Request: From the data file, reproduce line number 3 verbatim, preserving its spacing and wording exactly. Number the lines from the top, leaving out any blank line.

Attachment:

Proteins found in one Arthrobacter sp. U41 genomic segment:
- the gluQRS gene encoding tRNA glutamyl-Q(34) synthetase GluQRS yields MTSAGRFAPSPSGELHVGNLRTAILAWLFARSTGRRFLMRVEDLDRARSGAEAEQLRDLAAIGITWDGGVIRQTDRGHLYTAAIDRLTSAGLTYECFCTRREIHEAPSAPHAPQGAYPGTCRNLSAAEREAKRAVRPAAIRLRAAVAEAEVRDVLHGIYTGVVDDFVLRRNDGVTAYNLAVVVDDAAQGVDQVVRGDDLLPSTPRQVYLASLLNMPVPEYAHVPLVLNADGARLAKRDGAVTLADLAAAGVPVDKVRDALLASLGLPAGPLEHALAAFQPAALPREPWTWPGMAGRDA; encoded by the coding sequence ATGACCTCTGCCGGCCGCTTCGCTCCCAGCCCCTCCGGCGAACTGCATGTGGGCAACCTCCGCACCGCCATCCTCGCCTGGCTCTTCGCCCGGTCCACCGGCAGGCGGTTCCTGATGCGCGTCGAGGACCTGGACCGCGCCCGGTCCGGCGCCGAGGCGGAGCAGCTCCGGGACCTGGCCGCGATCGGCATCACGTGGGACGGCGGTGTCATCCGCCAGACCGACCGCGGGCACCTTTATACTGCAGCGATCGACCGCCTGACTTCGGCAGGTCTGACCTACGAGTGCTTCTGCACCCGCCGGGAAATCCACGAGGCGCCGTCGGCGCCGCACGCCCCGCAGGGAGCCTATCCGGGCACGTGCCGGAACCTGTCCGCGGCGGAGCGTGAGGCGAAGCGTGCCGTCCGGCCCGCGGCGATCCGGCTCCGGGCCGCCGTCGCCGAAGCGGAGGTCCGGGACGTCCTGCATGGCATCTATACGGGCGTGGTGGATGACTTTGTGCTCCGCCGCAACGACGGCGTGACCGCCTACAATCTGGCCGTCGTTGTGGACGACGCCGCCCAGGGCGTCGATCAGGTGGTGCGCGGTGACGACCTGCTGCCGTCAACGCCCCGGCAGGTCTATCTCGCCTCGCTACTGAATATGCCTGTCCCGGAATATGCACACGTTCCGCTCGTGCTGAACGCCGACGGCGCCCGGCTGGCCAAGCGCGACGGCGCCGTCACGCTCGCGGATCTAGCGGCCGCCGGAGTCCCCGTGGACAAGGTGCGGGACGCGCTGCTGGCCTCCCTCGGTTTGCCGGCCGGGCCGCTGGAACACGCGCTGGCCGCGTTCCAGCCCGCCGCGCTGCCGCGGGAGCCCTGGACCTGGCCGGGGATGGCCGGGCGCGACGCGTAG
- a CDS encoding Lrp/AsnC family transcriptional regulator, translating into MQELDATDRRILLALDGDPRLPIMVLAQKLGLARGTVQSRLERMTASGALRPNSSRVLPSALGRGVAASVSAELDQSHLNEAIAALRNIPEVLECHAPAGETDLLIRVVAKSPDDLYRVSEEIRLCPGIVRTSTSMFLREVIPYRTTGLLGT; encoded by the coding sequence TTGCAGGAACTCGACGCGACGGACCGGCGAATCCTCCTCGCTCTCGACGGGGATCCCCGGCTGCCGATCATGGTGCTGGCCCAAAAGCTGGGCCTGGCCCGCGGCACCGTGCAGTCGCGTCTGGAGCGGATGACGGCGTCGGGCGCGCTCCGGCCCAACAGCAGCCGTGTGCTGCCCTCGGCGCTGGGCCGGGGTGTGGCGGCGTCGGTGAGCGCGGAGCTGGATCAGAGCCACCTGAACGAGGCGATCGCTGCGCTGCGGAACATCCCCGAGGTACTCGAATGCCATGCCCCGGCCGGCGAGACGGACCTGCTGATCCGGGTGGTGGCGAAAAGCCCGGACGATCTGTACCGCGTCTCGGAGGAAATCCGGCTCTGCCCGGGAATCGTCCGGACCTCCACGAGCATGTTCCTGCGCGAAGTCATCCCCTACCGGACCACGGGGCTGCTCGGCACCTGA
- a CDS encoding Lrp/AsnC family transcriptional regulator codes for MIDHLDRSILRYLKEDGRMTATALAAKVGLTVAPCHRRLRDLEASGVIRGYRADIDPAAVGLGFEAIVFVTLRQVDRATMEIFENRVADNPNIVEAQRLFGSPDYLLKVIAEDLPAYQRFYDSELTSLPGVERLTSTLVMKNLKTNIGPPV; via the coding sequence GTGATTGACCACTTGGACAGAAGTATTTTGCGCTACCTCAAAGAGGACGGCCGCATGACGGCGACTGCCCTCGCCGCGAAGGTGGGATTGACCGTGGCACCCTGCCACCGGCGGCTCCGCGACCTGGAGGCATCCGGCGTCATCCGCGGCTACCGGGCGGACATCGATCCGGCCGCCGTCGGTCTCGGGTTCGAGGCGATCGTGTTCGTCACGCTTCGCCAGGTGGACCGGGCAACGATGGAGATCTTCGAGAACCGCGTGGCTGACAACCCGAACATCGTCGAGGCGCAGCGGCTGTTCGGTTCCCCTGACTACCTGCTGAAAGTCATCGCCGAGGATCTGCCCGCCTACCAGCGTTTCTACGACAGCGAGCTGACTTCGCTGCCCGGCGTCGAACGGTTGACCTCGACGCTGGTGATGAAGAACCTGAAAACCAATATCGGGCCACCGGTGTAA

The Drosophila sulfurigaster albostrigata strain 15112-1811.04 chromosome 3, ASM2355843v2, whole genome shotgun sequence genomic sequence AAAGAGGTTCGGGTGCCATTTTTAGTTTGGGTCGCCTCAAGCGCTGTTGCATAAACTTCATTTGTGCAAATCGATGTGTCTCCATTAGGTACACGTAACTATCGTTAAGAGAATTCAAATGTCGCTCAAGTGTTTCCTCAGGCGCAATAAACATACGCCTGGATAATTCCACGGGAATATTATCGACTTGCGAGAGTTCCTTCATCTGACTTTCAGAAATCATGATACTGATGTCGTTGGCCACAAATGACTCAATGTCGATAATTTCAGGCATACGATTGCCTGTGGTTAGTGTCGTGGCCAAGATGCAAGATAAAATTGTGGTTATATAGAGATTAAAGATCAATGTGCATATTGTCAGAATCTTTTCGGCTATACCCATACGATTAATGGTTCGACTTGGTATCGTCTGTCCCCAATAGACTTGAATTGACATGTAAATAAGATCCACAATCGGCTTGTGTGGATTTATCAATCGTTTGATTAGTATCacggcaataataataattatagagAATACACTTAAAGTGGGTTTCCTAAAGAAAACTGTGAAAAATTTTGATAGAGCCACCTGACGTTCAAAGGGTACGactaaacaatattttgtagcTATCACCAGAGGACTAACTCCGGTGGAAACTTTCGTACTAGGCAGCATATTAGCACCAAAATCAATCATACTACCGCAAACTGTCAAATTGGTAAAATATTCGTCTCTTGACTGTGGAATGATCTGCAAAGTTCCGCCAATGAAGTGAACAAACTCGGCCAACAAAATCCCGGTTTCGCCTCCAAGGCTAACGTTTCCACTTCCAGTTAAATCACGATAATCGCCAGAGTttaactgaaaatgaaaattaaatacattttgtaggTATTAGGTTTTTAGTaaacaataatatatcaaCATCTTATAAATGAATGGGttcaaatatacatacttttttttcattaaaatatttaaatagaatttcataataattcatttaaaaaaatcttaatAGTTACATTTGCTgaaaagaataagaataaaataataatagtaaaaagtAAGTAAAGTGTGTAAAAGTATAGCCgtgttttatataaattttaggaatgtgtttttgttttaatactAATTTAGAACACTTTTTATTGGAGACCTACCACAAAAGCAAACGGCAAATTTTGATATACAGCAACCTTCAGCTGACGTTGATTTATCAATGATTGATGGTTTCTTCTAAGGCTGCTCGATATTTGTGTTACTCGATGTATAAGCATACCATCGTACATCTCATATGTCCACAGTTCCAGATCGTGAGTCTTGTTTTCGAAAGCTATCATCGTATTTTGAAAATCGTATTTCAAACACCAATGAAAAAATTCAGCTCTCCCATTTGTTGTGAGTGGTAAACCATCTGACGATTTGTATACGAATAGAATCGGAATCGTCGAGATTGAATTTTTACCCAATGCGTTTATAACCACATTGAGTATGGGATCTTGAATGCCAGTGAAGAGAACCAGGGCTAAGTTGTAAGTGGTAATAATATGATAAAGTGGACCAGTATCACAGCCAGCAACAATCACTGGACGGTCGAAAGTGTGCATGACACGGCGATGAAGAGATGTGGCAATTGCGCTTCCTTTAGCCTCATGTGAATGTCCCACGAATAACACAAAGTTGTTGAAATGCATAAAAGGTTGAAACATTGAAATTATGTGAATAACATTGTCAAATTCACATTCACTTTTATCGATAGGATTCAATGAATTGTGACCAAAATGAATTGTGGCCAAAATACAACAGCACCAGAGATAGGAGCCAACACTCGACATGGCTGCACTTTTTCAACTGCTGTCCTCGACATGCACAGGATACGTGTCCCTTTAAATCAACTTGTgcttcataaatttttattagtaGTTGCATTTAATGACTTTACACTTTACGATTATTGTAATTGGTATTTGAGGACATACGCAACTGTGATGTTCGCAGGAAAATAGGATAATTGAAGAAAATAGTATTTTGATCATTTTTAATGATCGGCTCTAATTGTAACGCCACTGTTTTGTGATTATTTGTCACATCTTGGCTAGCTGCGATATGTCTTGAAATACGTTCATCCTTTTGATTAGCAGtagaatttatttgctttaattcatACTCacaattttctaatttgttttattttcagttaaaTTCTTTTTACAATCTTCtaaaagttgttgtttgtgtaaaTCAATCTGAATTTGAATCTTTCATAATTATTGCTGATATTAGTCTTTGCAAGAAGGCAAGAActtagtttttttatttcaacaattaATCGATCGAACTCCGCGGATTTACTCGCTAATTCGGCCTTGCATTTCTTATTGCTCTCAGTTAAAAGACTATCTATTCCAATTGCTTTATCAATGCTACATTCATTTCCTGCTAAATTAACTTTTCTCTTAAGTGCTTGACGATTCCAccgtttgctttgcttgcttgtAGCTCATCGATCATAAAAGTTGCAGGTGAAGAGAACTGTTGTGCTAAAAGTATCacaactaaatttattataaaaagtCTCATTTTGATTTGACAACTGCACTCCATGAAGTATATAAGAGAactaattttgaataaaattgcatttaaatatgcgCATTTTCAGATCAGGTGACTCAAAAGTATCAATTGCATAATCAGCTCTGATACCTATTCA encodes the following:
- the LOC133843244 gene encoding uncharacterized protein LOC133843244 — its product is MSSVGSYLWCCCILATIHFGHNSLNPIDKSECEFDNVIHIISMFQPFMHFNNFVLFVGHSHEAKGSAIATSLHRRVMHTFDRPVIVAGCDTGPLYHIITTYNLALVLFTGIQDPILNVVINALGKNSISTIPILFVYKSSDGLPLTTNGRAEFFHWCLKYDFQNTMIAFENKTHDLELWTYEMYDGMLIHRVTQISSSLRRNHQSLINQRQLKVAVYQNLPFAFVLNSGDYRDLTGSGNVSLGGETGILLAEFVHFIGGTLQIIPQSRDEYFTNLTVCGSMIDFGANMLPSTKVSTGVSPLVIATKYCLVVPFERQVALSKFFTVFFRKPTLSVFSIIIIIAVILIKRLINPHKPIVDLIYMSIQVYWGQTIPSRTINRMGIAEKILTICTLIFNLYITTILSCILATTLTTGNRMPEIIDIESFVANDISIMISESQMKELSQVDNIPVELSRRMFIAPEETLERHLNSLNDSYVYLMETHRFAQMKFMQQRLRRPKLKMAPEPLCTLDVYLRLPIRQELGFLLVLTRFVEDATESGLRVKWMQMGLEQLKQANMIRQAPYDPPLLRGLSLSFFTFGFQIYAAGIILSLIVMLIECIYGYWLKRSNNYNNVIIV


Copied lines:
- a CDS encoding Lrp/AsnC family transcriptional regulator, translating into MQELDATDRRILLALDGDPRLPIMVLAQKLGLARGTVQSRLERMTASGALRPNSSRVLPSALGRGVAASVSAELDQSHLNEAIAALRNIPEVLECHAPAGETDLLIRVVAKSPDDLYRVSEEIRLCPGIVRTSTSMFLREVIPYRTTGLLGT; encoded by the coding sequence TTGCAGGAACTCGACGCGACGGACCGGCGAATCCTCCTCGCTCTCGACGGGGATCCCCGGCTGCCGATCATGGTGCTGGCCCAAAAGCTGGGCCTGGCCCGCGGCACCGTGCAGTCGCGTCTGGAGCGGATGACGGCGTCGGGCGCGCTCCGGCCCAACAGCAGCCGTGTGCTGCCCTCGGCGCTGGGCCGGGGTGTGGCGGCGTCGGTGAGCGCGGAGCTGGATCAGAGCCACCTGAACGAGGCGATCGCTGCGCTGCGGAACATCCCCGAGGTACTCGAATGCCATGCCCCGGCCGGCGAGACGGACCTGCTGATCCGGGTGGTGGCGAAAAGCCCGGACGATCTGTACCGCGTCTCGGAGGAAATCCGGCTCTGCCCGGGAATCGTCCGGACCTCCACGAGCATGTTCCTGCGCGAAGTCATCCCCTACCGGACCACGGGGCTGCTCGGCACCTGA